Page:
“Come and look at all these sweets!” cries my boyfriend Tim, as I linger in the Sicilian evening heat beside the car on a bustling street to avoid a parking fine. He’s trying to buy a ticket; evidently, he’s been side-tracked. But the glint in his eye makes me hurry along, down the steps into the quaint-looking bakery a few cars up.
Inside, Pasticceria Gelateria Frisbi is lined with shelves of miniature cakes and biscuits in all the colours of the rainbow, like a vault of jewels. Above the glass counter, a sign proclaims ‘Cioccolato Modicano’. A shameless chocoholic, I make straight for the bowlfuls of tasters – little cacao cubes flavoured with orange, almond, pistachio, cinnamon, mint and lemon… where do I begin?
We’re in Modica, a UNESCO World Heritage Site and one of south-eastern Sicily’s well-preserved Baroque towns. It’s quite a sight: layers of golden palazzi are piled atop one another between the folds of a limestone bluff. A church shaped like a wedding cake crowns the scene, glowing in the soft light, while the main street, a strip of smart shops shaded by palm trees, bustles with local life. The effect is one of transcendent grandeur emanating from every Grecian-style shutter.
But beside its aesthetic charm, Modica is a buzzword for chocolate. Cacao found its way here from South America via Spain in the 16th century. The method of making it, which is inspired by the Aztecs, has changed little since. Now, every second boutique along Modica’s high street sells the artisanal stuff, and it comes in a range of flavours – all of which reflect the Sicilian countryside.
I reach for a cube of the mandarin flavoured variety, and let it melt on my tongue. The texture is somewhere between a Nestlé Aero and a Cadbury’s Crunchie – grainy and sugary – but the flavour is mild and natural.
A flurry of Italian interrupts me as I reach for another piece, lemon this time. A man with round red cheeks and a jolly smile is beaming at me from behind the counter. He speaks again and I can only apologise – my Italian is basic at best. He’s unperturbed, and before I can mutter any more apologies, he shows me down the stairwell at the back of the bakery. At the bottom, the corridor opens onto a brightly lit workshop. A bench in the middle of the kitchen is laid with moulds and a bowl of melted chocolate. I feel like Charlie in the chocolate factory!
Giorgio, the baker, holds out his hand by way of introduction. Our impromptu host has been making chocolate to the traditional Modica method here for years. He turns out 200 to 300 bars every day, each one made by hand – and sells them as quickly as he can craft them.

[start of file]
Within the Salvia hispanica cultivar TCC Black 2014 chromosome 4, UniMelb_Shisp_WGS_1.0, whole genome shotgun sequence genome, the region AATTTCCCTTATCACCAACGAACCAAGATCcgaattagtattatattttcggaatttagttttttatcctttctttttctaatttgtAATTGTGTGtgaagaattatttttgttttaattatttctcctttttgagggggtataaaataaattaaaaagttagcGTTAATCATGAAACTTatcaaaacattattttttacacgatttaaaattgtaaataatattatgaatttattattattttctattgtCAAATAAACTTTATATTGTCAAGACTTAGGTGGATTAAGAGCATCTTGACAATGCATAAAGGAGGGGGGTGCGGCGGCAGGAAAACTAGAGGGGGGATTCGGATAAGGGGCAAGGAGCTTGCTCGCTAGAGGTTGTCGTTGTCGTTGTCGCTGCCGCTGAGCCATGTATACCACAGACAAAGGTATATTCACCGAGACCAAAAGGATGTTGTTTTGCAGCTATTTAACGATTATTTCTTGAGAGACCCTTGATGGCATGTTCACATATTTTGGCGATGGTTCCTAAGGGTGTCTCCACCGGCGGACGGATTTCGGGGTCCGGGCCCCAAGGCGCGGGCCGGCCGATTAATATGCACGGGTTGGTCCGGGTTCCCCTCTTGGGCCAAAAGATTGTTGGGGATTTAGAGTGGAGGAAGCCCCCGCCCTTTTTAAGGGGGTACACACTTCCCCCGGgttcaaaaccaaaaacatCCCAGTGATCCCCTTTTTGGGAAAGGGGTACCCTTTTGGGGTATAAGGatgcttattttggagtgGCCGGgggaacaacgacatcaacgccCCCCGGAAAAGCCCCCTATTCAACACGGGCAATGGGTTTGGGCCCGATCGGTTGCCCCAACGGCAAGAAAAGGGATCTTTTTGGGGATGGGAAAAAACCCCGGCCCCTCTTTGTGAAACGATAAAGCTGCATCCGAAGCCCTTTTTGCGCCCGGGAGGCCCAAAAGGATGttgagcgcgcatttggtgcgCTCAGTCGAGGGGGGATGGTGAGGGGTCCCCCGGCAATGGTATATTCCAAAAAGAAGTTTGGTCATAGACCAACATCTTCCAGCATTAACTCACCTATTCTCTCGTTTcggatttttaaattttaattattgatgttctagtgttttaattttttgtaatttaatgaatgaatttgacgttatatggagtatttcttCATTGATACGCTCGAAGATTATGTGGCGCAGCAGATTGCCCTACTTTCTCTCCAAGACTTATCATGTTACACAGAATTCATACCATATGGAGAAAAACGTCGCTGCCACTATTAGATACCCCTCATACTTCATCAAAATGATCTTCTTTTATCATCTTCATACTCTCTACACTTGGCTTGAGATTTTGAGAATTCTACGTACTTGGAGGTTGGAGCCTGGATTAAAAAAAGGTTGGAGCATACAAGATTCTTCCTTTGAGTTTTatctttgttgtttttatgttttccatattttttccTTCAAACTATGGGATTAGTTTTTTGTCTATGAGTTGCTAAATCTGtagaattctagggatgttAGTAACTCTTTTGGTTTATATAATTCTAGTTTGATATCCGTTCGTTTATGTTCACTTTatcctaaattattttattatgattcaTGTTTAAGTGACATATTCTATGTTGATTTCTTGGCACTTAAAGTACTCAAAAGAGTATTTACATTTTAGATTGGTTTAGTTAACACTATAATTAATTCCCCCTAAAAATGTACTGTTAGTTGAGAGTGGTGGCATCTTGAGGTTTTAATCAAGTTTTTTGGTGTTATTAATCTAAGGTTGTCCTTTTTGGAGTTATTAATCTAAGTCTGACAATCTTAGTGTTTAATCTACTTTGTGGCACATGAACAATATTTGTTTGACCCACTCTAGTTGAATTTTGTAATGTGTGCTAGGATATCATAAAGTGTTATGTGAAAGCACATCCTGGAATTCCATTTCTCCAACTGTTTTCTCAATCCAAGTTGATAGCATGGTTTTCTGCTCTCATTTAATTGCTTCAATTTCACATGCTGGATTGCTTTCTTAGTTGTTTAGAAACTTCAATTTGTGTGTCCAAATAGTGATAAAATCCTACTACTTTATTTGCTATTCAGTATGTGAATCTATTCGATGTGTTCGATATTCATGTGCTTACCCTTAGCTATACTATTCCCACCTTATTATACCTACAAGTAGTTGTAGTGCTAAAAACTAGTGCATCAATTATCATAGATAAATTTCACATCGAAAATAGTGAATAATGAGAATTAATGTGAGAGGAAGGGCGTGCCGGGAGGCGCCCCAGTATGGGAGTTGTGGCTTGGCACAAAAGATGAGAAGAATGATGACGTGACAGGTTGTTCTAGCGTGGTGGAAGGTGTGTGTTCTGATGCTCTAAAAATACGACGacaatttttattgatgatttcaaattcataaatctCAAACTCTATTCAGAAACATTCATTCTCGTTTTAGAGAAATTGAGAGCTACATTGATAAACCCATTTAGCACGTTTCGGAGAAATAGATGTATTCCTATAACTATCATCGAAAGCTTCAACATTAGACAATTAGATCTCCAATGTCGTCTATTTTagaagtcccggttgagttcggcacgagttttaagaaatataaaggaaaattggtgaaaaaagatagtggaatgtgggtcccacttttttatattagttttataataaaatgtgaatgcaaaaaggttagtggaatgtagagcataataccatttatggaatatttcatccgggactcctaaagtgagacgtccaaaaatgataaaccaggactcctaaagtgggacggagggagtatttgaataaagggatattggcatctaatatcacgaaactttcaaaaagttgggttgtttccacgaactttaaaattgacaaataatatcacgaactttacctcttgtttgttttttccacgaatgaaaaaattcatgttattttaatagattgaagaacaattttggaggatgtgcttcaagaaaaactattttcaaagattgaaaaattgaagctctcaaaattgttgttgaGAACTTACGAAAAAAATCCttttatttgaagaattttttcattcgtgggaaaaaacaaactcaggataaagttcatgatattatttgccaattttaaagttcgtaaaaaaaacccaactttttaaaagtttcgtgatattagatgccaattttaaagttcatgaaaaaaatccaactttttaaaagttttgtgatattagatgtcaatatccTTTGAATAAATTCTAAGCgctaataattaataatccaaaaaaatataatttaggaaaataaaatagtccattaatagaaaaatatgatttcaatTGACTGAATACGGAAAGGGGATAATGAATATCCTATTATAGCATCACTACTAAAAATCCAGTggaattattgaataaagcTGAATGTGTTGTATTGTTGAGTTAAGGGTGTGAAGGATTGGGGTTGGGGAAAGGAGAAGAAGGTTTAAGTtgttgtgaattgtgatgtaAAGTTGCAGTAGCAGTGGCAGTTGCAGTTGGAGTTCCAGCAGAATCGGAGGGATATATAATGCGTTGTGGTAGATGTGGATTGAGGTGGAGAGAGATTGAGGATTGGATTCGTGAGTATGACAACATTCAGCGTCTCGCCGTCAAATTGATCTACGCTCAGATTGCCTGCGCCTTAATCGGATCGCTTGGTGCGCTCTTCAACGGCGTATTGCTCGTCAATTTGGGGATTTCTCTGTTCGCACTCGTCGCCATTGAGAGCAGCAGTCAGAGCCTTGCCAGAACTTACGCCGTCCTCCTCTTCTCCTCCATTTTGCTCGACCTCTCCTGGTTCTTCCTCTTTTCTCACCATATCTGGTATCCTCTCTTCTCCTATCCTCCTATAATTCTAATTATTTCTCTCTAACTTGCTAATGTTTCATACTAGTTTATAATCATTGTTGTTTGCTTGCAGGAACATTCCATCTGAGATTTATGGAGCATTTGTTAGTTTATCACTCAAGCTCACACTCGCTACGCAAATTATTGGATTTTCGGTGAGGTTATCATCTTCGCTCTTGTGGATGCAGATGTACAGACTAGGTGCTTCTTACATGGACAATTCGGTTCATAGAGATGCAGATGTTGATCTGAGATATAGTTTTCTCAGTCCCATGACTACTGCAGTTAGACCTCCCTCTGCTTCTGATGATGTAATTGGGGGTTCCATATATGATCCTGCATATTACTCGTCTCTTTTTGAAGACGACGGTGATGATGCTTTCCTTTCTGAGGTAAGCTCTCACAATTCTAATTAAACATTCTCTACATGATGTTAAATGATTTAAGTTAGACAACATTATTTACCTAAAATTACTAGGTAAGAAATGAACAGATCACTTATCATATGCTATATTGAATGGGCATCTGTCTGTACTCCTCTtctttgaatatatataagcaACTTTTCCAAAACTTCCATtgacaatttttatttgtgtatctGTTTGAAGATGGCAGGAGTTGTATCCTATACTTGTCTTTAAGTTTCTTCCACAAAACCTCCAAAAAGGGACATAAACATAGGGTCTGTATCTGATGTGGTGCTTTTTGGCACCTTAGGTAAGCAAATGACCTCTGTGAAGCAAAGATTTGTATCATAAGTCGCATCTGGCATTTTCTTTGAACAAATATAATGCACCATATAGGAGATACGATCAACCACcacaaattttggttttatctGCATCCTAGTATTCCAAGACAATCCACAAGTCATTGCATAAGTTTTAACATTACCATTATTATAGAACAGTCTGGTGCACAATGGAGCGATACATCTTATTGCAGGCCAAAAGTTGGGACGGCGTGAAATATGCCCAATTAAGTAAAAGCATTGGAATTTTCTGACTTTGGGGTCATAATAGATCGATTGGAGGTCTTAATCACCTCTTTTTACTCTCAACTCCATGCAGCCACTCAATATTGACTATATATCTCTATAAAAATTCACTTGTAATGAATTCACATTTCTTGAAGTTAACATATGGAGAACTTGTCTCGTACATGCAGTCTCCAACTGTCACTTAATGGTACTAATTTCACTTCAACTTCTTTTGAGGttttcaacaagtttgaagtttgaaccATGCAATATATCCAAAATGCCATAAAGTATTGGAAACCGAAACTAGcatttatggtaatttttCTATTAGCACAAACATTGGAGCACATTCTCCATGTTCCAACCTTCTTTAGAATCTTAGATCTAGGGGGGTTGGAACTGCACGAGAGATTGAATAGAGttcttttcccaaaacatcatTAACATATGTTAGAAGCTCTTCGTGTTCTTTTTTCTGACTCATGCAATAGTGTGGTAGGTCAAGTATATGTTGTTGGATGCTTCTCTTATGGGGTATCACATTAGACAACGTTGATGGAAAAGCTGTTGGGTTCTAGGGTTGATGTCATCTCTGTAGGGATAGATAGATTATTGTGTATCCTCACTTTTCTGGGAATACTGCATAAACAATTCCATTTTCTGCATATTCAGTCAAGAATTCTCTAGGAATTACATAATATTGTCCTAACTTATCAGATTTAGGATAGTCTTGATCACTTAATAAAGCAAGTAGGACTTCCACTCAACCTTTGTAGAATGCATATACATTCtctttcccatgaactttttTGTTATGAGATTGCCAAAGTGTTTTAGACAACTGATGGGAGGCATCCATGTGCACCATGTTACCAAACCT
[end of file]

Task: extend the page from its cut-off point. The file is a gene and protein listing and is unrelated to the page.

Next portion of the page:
“Lemon and mint from Sicily,” he announces, putting two delicious-smelling bowls of powder beneath my nose. “Mandorla tostata,” he continues, handing me a freshly toasted kernel to taste. Giorgio sources his raw materials locally then grinds them into powder using a small food processer. Meanwhile, the cacao, which comes from South America, is melted gently at a heat of 30 degrees Celsius. With the addition of raw cane sugar, which lends Modica chocolate its distinctive texture, the paste is ready to mould.
Giorgio picks up a football-sized mound prepared earlier and pulls off a chunk for me to sample – it tastes even better than cake mixture. He then expertly slices off 100g wedges, which he presses into bar-shaped steel moulds and lines up on a tray. Next comes clattering and banging as he bashes the tray repeatedly against the table top. “To release the air,” Giorgio shouts. “Everything by hand here – no machines!”
As if by magic, the chocolate paste relaxes to fill the moulds. Giorgio dashes a knife across each bar to mark off the pieces, gives them a dusting of almond powder, then places them in the fridge to set for an hour. After that, they’ll be ready to eat.
“All the production in town is industrial,” quips Giorgio, as we make our way back up to the shop. A nonsense, obviously – Modica’s businesses are so serious about preserving their chocolate heritage that when most of the town was destroyed in the 1693 earthquake, its chocolate industry survived. But I do get the impression that I’d be hard pushed to find quite such artisanal manufacture as this. Even the chocolate bar wrappers are delightfully homespun paper packages secured by Sellotape.
The best bit? Cioccolato modicano doesn’t melt, so I can buy one bar in every flavour without worrying about leaving them in the car while I explore Modica – not that I expect them to last terribly long. “And a parking ticket?” asks Giorgio. Handily, he sells those too.